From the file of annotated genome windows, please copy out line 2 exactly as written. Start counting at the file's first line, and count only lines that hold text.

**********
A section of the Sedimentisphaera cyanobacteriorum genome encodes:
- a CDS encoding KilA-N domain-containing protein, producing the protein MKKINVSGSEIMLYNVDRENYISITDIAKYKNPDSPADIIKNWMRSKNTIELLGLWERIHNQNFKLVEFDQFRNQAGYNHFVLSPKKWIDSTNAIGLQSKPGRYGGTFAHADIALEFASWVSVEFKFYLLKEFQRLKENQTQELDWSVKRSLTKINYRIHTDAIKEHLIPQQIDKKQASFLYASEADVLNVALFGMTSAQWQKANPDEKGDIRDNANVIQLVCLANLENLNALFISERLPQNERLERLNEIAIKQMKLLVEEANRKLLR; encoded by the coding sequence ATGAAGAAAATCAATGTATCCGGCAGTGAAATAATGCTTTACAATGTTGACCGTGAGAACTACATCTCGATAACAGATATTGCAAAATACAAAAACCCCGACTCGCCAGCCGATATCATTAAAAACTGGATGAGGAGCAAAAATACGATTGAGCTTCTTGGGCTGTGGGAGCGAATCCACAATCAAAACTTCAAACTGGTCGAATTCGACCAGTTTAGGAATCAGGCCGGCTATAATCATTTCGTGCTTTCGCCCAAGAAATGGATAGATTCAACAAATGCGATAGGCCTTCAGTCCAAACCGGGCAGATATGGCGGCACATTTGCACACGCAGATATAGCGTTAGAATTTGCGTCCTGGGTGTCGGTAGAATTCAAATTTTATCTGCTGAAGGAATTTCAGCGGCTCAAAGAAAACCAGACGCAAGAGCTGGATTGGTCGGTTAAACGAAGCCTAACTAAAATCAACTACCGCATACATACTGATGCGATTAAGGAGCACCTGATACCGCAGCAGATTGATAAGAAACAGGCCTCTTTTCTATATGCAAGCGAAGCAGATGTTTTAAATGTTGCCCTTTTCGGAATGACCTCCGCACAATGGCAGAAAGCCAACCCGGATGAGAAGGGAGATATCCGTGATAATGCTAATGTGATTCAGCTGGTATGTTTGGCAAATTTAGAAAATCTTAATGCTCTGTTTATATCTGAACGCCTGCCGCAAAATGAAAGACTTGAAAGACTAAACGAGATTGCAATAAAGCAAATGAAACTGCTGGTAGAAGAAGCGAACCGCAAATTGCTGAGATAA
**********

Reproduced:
- a CDS encoding KilA-N domain-containing protein, producing the protein MKKINVSGSEIMLYNVDRENYISITDIAKYKNPDSPADIIKNWMRSKNTIELLGLWERIHNQNFKLVEFDQFRNQAGYNHFVLSPKKWIDSTNAIGLQSKPGRYGGTFAHADIALEFASWVSVEFKFYLLKEFQRLKENQTQELDWSVKRSLTKINYRIHTDAIKEHLIPQQIDKKQASFLYASEADVLNVALFGMTSAQWQKANPDEKGDIRDNANVIQLVCLANLENLNALFISERLPQNERLERLNEIAIKQMKLLVEEANRKLLR; encoded by the coding sequence ATGAAGAAAATCAATGTATCCGGCAGTGAAATAATGCTTTACAATGTTGACCGTGAGAACTACATCTCGATAACAGATATTGCAAAATACAAAAACCCCGACTCGCCAGCCGATATCATTAAAAACTGGATGAGGAGCAAAAATACGATTGAGCTTCTTGGGCTGTGGGAGCGAATCCACAATCAAAACTTCAAACTGGTCGAATTCGACCAGTTTAGGAATCAGGCCGGCTATAATCATTTCGTGCTTTCGCCCAAGAAATGGATAGATTCAACAAATGCGATAGGCCTTCAGTCCAAACCGGGCAGATATGGCGGCACATTTGCACACGCAGATATAGCGTTAGAATTTGCGTCCTGGGTGTCGGTAGAATTCAAATTTTATCTGCTGAAGGAATTTCAGCGGCTCAAAGAAAACCAGACGCAAGAGCTGGATTGGTCGGTTAAACGAAGCCTAACTAAAATCAACTACCGCATACATACTGATGCGATTAAGGAGCACCTGATACCGCAGCAGATTGATAAGAAACAGGCCTCTTTTCTATATGCAAGCGAAGCAGATGTTTTAAATGTTGCCCTTTTCGGAATGACCTCCGCACAATGGCAGAAAGCCAACCCGGATGAGAAGGGAGATATCCGTGATAATGCTAATGTGATTCAGCTGGTATGTTTGGCAAATTTAGAAAATCTTAATGCTCTGTTTATATCTGAACGCCTGCCGCAAAATGAAAGACTTGAAAGACTAAACGAGATTGCAATAAAGCAAATGAAACTGCTGGTAGAAGAAGCGAACCGCAAATTGCTGAGATAA